“Ad spends in any year depend upon how raw material costs are. If raw material costs are benign that does leave headroom for companies to increase ad spends as a percentage of sales. However, if the demand scenario is weak beyond a point, increasing ad spend doesn’t make sense. So again, this is the function of how the demand is, based on monsoons, based on what the governments, both Union and states, do on the rural stimulus programs, this along with reducing taxation at the lower end of salary tax bracket,” said Abneesh Roy, executive director and head of research committee, Nuvama Institutional Equities. “We expect 2-4% price hike across categories starting in the second quarter of the current fiscal. This pricing gives companies headroom to increase ad spends,” he said.

In 2023, the FMCG sector saw a significant 36% increase in TV ad volumes compared to 2019, according to research from TAM Media Research.

Bonn Nutrients Pvt. Ltd., which makes baked goods like breads and buns, has increased its budgets three-fold over last year. The company launched a new product line in biscuits for which it signed Katrina Kaif as its brand ambassador.

“The FMCG category has been growing very rapidly in the last two years. During covid a lot of companies were dormant but now this sector is going back to advertising and not just on traditional mediums but have found alternatives in digital campaigns and print. We have built our distribution channels well in our prime markets now and will target a new cohort of consumers through CTV, OTT platforms both,” said Dawinder Pal, group marketing head for the baked goods company.

Meanwhile, a large sporting events such as the T20 World Cup as well as IPL gave companies plenty of opportunity to advertise. In the ongoing ICC Men’s T20 Cricket World Cup, advertisers like Amul have been strong along with deodorant perfume companies like Fogg and Vanesa group’s Denver perfume. Others like Kuhl fans and pan masala surrogates Kamla Pasand and Vimal pan masala have been advertising heavily.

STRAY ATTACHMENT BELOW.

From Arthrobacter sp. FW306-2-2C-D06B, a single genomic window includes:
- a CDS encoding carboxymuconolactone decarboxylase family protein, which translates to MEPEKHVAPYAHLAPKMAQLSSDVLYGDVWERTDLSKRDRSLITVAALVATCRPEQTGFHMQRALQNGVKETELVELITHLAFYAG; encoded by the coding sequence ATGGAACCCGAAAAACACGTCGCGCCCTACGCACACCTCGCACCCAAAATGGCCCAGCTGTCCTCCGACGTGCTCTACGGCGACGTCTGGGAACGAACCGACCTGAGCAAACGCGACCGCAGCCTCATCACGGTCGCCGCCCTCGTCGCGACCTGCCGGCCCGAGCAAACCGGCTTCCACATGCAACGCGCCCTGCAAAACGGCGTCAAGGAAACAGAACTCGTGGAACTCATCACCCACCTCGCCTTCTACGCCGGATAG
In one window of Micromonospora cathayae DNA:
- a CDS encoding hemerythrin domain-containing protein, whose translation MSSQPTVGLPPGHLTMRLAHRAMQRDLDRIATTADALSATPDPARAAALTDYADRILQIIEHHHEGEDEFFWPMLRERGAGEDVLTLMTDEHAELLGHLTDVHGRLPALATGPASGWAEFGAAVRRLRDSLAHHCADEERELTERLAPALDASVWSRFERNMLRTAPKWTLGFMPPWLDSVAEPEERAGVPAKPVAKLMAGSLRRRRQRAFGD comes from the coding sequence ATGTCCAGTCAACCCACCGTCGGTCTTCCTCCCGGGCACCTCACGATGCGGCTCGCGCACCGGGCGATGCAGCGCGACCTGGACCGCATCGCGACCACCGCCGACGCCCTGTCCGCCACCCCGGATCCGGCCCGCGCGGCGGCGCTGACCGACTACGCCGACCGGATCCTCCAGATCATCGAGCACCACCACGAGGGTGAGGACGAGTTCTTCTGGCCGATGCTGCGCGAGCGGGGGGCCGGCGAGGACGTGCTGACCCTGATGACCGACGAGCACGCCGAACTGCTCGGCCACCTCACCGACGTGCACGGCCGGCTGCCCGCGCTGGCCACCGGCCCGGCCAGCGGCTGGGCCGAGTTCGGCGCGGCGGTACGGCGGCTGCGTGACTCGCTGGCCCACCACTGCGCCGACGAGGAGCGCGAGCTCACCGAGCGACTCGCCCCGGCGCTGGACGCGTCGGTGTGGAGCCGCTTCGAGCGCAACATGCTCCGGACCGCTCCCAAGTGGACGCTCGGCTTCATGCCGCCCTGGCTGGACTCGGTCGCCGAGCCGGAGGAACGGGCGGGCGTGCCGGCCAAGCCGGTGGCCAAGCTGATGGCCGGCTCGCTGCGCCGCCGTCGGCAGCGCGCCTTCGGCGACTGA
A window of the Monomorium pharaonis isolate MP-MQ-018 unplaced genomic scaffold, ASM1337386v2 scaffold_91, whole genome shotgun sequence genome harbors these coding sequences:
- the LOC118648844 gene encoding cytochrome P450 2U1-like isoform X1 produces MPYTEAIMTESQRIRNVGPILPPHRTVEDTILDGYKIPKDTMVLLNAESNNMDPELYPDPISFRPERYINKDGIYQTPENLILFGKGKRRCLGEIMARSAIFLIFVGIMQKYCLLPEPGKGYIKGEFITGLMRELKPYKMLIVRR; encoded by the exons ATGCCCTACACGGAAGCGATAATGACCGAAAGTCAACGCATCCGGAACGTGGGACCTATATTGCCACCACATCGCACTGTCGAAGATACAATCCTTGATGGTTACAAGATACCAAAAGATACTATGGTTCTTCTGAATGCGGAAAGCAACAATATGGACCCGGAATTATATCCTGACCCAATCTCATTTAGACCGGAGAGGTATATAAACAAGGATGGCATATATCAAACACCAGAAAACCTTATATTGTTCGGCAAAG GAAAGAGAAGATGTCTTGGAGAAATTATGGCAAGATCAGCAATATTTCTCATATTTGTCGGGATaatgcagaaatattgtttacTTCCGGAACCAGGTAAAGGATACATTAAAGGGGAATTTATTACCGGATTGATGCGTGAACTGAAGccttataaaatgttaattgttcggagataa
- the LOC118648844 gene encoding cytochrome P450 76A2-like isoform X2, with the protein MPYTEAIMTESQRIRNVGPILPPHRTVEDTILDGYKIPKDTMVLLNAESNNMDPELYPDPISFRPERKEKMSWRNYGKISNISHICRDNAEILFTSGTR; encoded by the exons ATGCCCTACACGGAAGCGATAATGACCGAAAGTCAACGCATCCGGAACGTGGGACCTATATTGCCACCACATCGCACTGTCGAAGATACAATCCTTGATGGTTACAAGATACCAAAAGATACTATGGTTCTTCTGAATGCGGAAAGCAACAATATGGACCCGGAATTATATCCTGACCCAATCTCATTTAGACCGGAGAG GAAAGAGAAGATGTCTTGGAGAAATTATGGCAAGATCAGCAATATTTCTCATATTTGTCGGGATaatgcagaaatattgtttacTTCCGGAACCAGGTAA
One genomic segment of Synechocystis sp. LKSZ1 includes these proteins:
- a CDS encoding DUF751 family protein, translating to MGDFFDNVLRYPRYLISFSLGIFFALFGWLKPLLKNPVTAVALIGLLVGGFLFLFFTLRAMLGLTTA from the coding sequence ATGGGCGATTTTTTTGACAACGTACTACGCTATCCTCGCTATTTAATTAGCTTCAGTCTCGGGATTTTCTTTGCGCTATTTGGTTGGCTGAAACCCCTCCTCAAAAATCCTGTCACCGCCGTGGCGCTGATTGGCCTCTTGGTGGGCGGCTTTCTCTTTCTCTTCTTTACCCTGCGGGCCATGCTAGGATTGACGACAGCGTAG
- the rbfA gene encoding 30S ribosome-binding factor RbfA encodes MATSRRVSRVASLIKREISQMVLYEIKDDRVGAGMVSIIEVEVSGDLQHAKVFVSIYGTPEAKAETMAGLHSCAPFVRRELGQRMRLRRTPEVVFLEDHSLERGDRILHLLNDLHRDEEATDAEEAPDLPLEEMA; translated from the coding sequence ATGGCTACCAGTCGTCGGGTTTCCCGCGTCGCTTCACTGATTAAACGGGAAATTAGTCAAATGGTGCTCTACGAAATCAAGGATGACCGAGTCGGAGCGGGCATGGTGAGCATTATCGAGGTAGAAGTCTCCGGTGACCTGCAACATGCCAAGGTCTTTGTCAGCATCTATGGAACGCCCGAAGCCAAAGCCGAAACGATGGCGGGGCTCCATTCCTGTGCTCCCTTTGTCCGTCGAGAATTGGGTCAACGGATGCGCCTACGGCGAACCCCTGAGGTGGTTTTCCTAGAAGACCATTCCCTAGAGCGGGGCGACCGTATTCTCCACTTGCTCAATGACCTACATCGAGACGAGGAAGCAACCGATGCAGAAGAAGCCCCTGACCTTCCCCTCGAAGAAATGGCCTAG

Ajay Gupte, the head of Wavemaker India, which works with major FMCG companies such as Luminous, Reckitt Benckiser, Perfetti, and Pernod Ricard, said high input costs remain a fundamental issue.

“While global multinational corporations are struggling, India is faring relatively well despite global challenges, leading to cautious spending. Nevertheless, the sector has seen a 6-8% growth in advertising spending overall in FY24,” he said.

He also said that Q4 of FY24 (January-March) performed exceptionally well. “During the recently concluded IPL this year, there was a substantial boost in sales, particularly for air conditioners and refrigerators. The high demand during this period and the extreme heat resulted in some companies running out of stock for these products, shifting the focus to selling televisions,” he said.

L’Oréal India intends to maintain its advertising spends, said a top executive at the company. “Our advertising and promotion spend are quite high overall. We invest behind our brands in a very robust way and have adequate spends which are invested in our brands. A large part of our media money today is being spent on digital but we can’t consider fully moving our spends into digital, because we are in categories which are present in deep trade and the larger mass reach in terms of awareness still need a digital media and TV,” said Aseem Kaushik, managing director of the company.